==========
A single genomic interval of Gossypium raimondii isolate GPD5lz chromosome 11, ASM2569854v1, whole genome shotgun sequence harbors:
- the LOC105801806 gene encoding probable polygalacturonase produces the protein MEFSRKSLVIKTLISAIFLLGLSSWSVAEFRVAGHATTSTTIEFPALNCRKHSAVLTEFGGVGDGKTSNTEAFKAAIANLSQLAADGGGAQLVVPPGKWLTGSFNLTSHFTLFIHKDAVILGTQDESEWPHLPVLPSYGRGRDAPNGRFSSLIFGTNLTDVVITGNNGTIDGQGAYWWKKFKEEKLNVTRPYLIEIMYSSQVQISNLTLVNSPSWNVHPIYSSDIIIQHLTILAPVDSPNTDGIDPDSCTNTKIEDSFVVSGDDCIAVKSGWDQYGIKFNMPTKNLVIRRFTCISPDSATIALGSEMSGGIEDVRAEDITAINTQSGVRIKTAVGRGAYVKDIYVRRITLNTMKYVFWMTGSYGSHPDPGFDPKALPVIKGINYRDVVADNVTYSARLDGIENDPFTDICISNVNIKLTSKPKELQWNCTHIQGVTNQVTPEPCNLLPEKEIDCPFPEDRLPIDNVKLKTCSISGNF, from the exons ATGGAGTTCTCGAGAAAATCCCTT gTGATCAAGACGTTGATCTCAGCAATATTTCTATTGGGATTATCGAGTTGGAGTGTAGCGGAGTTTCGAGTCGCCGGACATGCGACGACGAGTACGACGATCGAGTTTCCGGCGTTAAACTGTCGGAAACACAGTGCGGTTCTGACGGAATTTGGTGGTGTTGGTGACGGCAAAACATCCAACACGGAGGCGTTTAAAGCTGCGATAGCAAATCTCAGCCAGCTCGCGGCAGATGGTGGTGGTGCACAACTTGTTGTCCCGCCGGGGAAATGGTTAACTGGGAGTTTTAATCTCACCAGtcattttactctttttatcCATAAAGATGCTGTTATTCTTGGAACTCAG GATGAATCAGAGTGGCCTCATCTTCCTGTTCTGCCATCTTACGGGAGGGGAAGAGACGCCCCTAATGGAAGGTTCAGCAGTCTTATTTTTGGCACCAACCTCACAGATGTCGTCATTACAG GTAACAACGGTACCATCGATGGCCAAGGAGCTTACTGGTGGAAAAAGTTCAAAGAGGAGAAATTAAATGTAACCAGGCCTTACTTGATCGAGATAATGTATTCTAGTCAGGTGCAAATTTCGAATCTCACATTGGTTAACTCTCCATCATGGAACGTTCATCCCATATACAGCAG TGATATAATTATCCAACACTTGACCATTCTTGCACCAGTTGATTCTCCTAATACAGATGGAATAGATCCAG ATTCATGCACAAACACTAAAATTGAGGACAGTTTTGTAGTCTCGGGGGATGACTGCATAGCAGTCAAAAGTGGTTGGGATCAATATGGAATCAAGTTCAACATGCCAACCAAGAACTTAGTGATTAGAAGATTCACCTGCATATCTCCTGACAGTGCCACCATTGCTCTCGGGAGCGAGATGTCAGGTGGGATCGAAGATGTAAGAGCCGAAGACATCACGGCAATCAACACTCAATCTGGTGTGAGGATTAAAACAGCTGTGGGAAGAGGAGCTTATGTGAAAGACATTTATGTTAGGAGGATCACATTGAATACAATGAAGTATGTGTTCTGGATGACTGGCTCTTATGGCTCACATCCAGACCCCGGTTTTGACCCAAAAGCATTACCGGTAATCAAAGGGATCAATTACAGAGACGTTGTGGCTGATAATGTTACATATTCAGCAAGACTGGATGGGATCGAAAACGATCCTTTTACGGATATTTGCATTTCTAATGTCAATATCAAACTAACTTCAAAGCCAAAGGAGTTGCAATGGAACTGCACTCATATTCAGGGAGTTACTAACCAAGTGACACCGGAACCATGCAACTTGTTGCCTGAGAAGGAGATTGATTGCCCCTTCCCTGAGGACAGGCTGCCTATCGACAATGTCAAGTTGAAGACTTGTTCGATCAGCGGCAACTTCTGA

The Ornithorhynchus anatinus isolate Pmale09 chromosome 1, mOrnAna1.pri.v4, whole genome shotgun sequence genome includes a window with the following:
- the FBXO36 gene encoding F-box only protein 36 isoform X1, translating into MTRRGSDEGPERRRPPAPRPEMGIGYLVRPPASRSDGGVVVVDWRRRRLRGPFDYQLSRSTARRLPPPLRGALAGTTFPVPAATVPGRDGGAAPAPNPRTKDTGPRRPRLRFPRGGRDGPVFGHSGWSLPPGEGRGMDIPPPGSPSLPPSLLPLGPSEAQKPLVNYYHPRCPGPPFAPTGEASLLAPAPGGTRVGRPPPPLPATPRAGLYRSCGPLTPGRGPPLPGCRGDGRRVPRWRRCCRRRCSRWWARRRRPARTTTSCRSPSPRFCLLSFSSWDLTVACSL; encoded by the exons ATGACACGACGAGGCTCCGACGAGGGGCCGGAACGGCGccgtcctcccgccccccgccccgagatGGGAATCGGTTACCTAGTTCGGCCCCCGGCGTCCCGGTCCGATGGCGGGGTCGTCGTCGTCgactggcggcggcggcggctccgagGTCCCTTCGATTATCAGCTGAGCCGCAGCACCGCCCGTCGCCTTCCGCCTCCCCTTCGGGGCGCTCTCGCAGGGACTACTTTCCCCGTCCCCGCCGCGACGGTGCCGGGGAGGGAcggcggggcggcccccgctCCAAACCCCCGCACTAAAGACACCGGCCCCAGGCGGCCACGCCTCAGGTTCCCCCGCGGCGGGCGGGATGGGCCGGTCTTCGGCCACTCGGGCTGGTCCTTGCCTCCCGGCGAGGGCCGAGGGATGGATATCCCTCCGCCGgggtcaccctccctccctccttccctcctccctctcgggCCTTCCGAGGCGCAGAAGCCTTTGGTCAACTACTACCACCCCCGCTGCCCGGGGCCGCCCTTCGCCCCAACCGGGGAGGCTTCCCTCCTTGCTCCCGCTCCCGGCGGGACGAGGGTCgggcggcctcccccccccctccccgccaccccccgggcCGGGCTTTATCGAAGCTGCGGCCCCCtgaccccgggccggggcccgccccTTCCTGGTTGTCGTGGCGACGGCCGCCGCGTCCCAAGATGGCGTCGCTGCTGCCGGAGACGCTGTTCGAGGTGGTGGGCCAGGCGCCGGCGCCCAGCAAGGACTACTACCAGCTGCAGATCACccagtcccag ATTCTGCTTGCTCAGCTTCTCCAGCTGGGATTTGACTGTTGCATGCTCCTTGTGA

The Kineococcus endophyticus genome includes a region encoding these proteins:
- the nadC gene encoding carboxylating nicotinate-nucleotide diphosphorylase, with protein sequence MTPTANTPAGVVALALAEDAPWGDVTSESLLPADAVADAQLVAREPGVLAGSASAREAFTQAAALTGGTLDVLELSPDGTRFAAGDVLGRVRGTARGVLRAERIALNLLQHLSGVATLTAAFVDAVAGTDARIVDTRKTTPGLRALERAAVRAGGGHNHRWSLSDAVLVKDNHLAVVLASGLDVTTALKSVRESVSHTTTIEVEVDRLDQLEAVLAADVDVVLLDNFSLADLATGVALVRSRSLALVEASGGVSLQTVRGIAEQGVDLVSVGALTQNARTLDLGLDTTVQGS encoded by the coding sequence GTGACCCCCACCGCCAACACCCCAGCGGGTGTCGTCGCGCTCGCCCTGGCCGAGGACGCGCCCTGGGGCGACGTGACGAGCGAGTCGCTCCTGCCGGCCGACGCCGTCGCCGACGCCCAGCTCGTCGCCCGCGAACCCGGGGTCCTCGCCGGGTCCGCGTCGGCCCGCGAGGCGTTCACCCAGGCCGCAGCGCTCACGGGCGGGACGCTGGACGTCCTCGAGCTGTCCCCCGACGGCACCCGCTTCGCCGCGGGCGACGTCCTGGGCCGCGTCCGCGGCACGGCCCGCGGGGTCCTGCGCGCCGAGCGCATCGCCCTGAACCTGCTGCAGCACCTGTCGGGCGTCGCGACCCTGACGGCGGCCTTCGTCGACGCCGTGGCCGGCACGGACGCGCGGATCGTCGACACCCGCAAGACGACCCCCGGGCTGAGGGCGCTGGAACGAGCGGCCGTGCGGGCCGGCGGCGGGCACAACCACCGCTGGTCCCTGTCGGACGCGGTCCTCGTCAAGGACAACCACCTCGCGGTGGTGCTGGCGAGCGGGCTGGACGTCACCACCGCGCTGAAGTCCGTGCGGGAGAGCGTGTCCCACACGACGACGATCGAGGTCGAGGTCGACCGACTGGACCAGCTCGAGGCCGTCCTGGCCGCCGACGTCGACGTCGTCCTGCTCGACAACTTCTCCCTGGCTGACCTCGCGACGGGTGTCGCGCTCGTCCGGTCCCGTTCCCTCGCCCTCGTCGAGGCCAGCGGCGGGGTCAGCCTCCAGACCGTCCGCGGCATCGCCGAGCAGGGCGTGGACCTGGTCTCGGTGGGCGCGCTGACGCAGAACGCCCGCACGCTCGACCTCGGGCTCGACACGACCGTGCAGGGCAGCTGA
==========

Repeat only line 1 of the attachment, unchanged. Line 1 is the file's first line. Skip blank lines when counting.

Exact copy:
A single genomic interval of Gossypium raimondii isolate GPD5lz chromosome 11, ASM2569854v1, whole genome shotgun sequence harbors: